Coffee House

What can we expect from Pope Francis?

13 March 2013

9:51 PM

13 March 2013

9:51 PM

Some striking facts about Pope Francis. Fact one: the Cardinals have elected a 76-year-old with only one lung. This undermines the idea that Pope Benedict stepped aside so that a younger, dynamic CEO-style figure would take charge, someone who could handle the exhausting job of running the Church. Instead the Cardinals went for a man of great individual piety who has lived a long and holy life.

Fact two: we have the first Jesuit Pope. Traditionally, the Jesuits have been seen as a potential rival power base to the papacy. Now they are the papacy. The Jesuits have been, in recent decades, associated with the left, even the wacky wing of the Catholic Church. Bergoglio is not — let’s be clear — the sort of anti-tradition radical that Catholic trendies are praying for. He recently spoke out against gay adoption and is by all accounts an orthodox Catholic on the other subjects that preoccupy liberals in the developed world. In contrast to many Latin American clerics, he is not a disciple of liberation theology, the quasi-Communist movement that was so powerful in the 60s and 70s.  But he does seem to be a figure for whom Catholic teaching on ‘social justice’ is paramount – and his choice of name is surely in part a tribute to St Francis of Assisi, whose emphasis was on the humble life, as well as to St Francis Xavier, the famous Jesuit saint.

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Traditionalists are already sweating about the new Pope’s liturgical orthodoxy. Some economically liberal, free-market orientated Catholics, meanwhile, might now be as concerned as the lefties were at Ratzinger’s elevation in 2005.  What will the new Supreme Pontiff say about the financial crisis? Many Catholic free-marketeers have overlooked Benedict’s sterner criticisms of unbridled capitalism in the last few years. They might find that harder to do under Pope Francis. He is not a politician, of course, but then Catholicism in Latin America is the voice of the poor. Pope Francis will represent them.

Fact three: Francis I has already shown himself to be an explicitly Marian Pope. That is, his Catholicism is deeply informed by a devotion to the Virgin Mary. He gave not one but two blessings in the name of Mary last night, and his first visit this morning was to a Marian shrine. This is very Latin American, and something of a contrast to Pope Benedict XVI. Ratzinger was, of course, devoted to Mother of God, but that wasn’t as profoundly embedded into his spirituality as it was with John Paul II. He was not an instinctive Marian. The Argentinian Pope Francis is. This may have ecumenical consequences — Catholicism and Protestantism have historically been divided over the importance of Mary — particularly in the spiritual battleground of Latin America, where new charismatic and Pentecostal groups have grown at Catholicism’s expense. But this could be source of unity rather than division: new charismatic movements are not anti-Marian, necessarily, in the way that European Prots are. Might Pope Francis find a way of bringing new world evangelicalism and Latin (Marian) Roman Catholicism together?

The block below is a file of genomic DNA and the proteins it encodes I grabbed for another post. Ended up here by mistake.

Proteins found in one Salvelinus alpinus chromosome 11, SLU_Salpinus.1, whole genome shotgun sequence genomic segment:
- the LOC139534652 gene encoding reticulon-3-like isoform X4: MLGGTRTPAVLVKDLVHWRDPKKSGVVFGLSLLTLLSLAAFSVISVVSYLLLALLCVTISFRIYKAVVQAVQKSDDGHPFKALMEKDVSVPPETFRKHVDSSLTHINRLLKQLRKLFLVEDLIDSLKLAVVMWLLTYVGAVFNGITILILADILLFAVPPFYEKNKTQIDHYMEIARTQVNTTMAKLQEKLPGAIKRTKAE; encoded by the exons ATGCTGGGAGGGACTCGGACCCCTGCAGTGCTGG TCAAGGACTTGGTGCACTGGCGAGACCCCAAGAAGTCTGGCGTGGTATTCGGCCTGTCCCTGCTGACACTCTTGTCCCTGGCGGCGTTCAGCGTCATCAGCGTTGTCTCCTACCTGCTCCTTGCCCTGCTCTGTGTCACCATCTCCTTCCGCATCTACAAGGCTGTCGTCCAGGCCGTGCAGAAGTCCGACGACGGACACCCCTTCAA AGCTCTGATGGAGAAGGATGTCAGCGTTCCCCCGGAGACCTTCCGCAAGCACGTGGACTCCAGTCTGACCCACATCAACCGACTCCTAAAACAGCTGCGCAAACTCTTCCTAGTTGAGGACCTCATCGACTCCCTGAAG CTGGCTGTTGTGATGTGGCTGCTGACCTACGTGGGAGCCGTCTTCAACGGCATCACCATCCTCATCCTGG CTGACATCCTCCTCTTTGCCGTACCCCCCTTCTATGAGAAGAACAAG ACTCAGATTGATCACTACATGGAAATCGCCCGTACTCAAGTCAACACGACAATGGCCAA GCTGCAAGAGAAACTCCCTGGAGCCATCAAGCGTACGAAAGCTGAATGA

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Show comments
  • Fergus Pickering

    Who is Freddie Gray? What is his agenda? He is the only Speccie journalist writing about the Pope. Why is that?

  • Fergus Pickering

    We can expect sweet bugger all. The man is a whited sepulchre who betrayed his own priests to the junta and would do it again. He cares not a jot for the 30,000 disappeared ones and is intent only on protecting the Catholic hierarchy so that they can go on as they always have done. My Scottish Calvinist friends would be succnct as ever as to what we should do with the Pope, tis Pope, any bloody Pope..

  • emiller7

    This country has a history of various relationships with the Pope and I can see no future improvement!

  • http://twitter.com/Terence_I Terence Hale

    Hi,
    What can we expect from Pope Francis? The gentleman could be a political Pope.

  • http://twitter.com/TheAgedP The Aged P

    Thank goodness they chose somebody – now perhaps we won’t have to read all the gushing garbage that seems to be the norm at the Speccie and DT.

    • HFC

      16/1 with Paddy Power that 2013 will be a year of three popes. Why do they elect old men with fragile health?

      • Eddie